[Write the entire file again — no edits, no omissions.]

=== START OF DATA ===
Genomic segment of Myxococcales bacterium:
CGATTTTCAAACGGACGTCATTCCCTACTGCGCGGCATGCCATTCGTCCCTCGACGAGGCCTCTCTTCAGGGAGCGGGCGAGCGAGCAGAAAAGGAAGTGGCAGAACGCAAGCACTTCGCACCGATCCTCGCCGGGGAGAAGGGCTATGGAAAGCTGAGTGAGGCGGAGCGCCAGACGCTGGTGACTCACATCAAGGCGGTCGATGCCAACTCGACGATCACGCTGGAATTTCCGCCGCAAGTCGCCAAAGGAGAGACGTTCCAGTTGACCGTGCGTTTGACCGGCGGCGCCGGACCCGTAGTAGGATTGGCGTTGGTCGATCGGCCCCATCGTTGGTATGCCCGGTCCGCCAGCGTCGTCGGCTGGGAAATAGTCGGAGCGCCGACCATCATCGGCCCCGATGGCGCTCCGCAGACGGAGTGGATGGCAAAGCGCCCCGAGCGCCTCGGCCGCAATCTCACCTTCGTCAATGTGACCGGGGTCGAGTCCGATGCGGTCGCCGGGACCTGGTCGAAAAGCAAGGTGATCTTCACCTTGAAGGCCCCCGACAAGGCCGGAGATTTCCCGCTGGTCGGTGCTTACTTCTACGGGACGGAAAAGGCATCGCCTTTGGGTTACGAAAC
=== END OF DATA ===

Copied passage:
Genomic segment of Myxococcales bacterium:
CGATTTTCAAACGGACGTCATTCCCTACTGCGCGGCATGCCATTCGTCCCTCGACGAGGCCTCTCTTCAGGGAGCGGGCGAGCGAGCAGAAAAGGAAGTGGCAGAACGCAAGCACTTCGCACCGATCCTCGCCGGGGAGAAGGGCTATGGAAAGCTGAGTGAGGCGGAGCGCCAGACGCTGGTGACTCACATCAAGGCGGTCGATGCCAACTCGACGATCACGCTGGAATTTCCGCCGCAAGTCGCCAAAGGAGAGACGTTCCAGTTGACCGTGCGTTTGACCGGCGGCGCCGGACCCGTAGTAGGATTGGCGTTGGTCGATCGGCCCCATCGTTGGTATGCCCGGTCCGCCAGCGTCGTCGGCTGGGAAATAGTCGGAGCGCCGACCATCATCGGCCCCGATGGCGCTCCGCAGACGGAGTGGATGGCAAAGCGCCCCGAGCGCCTCGGCCGCAATCTCACCTTCGTCAATGTGACCGGGGTCGAGTCCGATGCGGTCGCCGGGACCTGGTCGAAAAGCAAGGTGATCTTCACCTTGAAGGCCCCCGACAAGGCCGGAGATTTCCCGCTGGTCGGTGCTTACTTCTACGGGACGGAAAAGGCATCGCCTTTGGGTTACGAAAC